Goldman Sachs profit beats as investment banking fuels highest earnings since 2021

By Saeed Azhar and Niket Nishant

NEW YORK (Reuters) -Goldman Sachs’ profit beat Wall Street estimates, fueled by a recovery in underwriting, deals and bond trading in the first quarter that lifted its earnings per share to the highest since late 2021.

The bank’s shares rose more than 3% on Monday after it reported a strong comeback in investment banking — its traditional mainstay — after a slowdown over the last two years.

Rivals JPMorgan Chase and Citigroup cited improving conditions for dealmaking on Friday when they reported profits that beat market expectations. But their executives also cautioned about risks to the economic outlook, including the uncertain path of U.S. interest rates.

Goldman’s profit rose 28% to $4.13 billion, or $11.58 per share, in the first quarter. That was higher than the $8.56 earnings per share (EPS) that analysts expected.

It is the highest EPS since the third quarter of 2021, according to LSEG, and beat market estimates for a slight decline.

The bank’s stock has climbed more than 4% this year, compared with an almost 7% drop for rival Morgan Stanley.

“We’re in the early stages of a reopening of capital markets,” CEO David Solomon told investors on a conference call, citing rising risk appetite among investors for initial public offerings and solid debt underwriting activity. “We continue to be constructive on the health of the U.S. economy.”

Oppenheimer analyst Chris Kotowski wrote in a report that the earnings were a “near-perfect print,” with most profit drivers performing better than expected.

The results could relieve pressure on Solomon after a foray into consumer banking lost billions, drawing rancor and prompting senior departures.

“A rebound in a variety of capital market sensitive revenue areas may finally be underway, while an exit from the ill-fated entry into consumer businesses has removed some headline risk,” said Stephen Biggar, a banking analyst at Argus Research.

As a leading adviser for mergers and acquisitions, Goldman handled some of last year’s biggest deals, including Exxon Mobil’s $60 billion purchase of Pioneer Natural Resources.

Deals activity could also increase as private equity firms get more involved, Solomon said.

“The LP (limited partner) community is putting a lot of pressure on the financial sponsor community to return more capital,” Solomon said. “And so I do think the pace is going to pick up,” he said.


Goldman Sachs is advising clients on artificial intelligence, including potential commercial applications, regulation and impact on jobs.

“There will be significant demand for AI-related infrastructure and as a result, financing, which will be a tailwind to our business,” he said. “Like with any emerging technology, a thoughtful approach and keen eye on risk management will be crucial.”

The success of OpenAI’s ChatGPT has energized investors, who have been pouring money into promising AI startups.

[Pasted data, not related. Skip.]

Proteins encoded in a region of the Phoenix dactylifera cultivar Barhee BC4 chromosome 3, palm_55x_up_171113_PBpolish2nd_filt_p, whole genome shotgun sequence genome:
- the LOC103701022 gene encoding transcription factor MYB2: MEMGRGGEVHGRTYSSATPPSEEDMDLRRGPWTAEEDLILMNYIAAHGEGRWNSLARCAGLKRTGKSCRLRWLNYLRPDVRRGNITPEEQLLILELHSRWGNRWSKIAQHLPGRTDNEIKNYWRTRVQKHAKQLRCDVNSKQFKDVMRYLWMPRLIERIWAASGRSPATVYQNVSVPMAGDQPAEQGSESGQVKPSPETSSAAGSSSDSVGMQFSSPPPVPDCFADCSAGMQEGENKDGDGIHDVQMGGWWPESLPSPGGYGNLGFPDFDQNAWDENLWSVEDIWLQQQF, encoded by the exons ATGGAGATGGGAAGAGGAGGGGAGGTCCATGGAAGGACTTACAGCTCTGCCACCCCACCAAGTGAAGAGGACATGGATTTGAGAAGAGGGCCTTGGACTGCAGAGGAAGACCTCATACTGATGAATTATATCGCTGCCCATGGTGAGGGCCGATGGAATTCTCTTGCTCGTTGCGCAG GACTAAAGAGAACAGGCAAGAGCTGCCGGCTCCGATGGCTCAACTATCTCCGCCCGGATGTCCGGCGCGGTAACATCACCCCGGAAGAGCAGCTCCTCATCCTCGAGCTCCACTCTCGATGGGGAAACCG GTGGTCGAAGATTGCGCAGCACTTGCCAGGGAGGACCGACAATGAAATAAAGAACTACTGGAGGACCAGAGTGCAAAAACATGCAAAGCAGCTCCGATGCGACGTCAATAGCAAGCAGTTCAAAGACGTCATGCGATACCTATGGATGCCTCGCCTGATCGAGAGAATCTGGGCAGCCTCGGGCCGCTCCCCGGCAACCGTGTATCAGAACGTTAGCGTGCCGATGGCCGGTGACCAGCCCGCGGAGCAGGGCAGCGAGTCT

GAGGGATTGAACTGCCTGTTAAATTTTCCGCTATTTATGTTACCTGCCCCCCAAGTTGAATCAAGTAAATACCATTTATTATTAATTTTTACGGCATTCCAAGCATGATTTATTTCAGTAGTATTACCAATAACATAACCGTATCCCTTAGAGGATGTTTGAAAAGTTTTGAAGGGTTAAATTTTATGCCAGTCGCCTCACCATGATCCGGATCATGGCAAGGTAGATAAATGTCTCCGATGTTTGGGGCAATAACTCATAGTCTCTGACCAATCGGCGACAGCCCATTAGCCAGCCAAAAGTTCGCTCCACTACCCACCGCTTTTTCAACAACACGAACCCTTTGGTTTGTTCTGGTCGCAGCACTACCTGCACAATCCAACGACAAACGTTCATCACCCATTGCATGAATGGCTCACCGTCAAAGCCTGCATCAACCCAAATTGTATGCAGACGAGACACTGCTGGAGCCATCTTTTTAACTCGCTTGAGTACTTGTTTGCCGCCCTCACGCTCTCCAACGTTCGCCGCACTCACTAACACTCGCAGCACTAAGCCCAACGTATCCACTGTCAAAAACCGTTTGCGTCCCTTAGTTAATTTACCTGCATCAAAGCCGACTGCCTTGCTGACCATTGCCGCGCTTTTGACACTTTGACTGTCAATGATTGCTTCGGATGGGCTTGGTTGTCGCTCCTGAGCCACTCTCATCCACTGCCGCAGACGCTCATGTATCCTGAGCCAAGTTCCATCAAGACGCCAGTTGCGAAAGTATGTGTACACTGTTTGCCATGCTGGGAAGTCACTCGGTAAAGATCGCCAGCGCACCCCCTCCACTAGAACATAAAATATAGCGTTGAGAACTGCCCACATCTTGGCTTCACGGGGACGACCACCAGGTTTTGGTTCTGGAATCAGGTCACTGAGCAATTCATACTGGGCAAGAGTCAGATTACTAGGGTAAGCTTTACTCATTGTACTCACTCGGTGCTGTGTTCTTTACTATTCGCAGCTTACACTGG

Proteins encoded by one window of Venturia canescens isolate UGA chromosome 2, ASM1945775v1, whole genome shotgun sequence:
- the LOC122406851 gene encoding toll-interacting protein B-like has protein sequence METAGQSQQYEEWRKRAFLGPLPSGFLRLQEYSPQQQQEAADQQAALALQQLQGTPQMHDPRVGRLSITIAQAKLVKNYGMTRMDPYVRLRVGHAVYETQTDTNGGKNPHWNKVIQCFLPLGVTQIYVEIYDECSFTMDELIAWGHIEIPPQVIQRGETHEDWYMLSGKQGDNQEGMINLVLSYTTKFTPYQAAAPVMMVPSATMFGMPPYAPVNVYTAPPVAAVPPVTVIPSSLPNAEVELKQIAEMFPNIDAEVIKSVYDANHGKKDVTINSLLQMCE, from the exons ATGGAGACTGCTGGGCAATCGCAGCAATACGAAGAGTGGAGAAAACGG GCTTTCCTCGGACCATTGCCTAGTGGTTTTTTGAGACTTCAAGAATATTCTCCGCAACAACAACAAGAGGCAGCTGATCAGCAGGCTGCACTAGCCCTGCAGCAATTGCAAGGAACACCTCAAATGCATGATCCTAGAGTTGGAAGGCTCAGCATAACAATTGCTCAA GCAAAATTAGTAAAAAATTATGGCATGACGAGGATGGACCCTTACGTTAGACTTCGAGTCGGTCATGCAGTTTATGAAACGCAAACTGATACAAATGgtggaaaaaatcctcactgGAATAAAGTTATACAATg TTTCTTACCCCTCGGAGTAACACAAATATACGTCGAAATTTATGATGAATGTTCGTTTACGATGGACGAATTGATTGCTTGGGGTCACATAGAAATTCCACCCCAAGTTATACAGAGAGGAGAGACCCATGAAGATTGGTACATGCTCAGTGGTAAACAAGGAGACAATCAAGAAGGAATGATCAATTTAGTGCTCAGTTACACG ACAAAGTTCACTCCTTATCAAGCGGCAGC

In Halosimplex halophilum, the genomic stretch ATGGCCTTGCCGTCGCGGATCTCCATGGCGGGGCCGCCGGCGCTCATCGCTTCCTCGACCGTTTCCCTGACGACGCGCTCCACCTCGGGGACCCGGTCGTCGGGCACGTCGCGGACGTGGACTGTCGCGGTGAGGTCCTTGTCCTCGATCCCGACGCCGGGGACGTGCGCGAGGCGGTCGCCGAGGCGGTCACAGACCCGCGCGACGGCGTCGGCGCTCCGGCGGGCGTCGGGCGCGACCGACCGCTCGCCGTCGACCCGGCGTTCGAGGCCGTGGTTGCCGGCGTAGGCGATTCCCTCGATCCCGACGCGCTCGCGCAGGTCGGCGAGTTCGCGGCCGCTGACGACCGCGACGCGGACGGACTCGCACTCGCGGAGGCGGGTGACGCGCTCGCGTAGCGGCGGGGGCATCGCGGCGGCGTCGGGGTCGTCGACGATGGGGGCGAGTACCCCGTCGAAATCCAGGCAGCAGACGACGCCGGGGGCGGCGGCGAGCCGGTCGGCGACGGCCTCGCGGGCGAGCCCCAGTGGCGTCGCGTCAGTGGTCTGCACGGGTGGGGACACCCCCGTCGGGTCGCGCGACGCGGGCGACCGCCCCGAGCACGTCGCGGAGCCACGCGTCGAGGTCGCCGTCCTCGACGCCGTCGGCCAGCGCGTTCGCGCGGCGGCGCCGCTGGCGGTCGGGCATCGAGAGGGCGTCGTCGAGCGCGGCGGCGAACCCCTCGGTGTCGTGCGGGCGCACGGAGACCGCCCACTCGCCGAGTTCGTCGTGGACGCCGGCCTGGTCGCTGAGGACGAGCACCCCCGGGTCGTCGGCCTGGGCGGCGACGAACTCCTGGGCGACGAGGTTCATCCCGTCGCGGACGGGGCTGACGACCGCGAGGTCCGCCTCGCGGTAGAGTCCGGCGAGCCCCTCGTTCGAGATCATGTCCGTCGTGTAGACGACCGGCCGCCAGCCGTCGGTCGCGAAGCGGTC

The Federal Reserve has so far managed to steer the economy toward a so-called soft landing, in which it raises interest rates and tames inflation while avoiding a major downturn.

As corporations regain some confidence to raise money in capital markets, equity and bond underwriting have rebounded. Improving conditions have also spurred companies to strike more deals.

Goldman’s investment banking fees climbed 32% to $2.08 billion, propelled by higher fees from underwriting debt and stock offerings, as well as advising on mergers.

Revenue from trading in fixed income, currencies and commodities (FICC) rose 10% to $4.32 billion, helped by record financing revenue in mortgages and structured lending.

Equities revenue jumped 10% to $3.31 billion.

The asset and wealth management division generated record quarterly management fees of $2.45 billion. Meanwhile, assets under supervision rose to a record $2.85 trillion, with wealth client assets reaching $1.5 trillion. The two businesses were joined as part of a reorganization in 2022.

Platform Solutions, the unit that houses some of Goldman’s consumer operations, garnered 24% higher revenue. The bank expects the unit to be profitable in 2025 and continues to slim down the consumer operations.

“We are witnessing tangible strides by the company as it continues to transition away from the consumer banking segment allowing it to focus on the traditional side of the business,” said David Wagner, a portfolio manager at Aptus Capital Advisors LLC, which owns Goldman’s stock.

“Investors want to see what the clearer picture would be from the company and this report is hopefully just the beginning.”

Solomon, who once championed the retail push, has been criticized for the strategy.

Earlier this month, top proxy adviser Institutional Shareholder Services (ISS) urged shareholders to vote for the bank to split its chairman and CEO roles, both of which are held by Solomon. ISS cited his “missteps and steep losses.”

Goldman has also scrapped its co-branded credit cards with General Motors, and a similar partnership it has with tech giant Apple is facing an uncertain future.

The bank’s provisions for credit losses jumped to $318 million compared to a net benefit of $171 million a year ago. The increase was tied to its credit cards and wholesale loan portfolio.

Goldman had a headcount of 44,400 at the end of March, 2% lower than the fourth quarter. It had laid off thousands of employees in 2023, including a January round of cuts that was its largest since the 2008 financial crisis.

(Reporting by Saeed Azhar in New York and Niket Nishant in Bengaluru; Editing by Lananh Nguyen, Arun Koyyur and Nick Zieminski)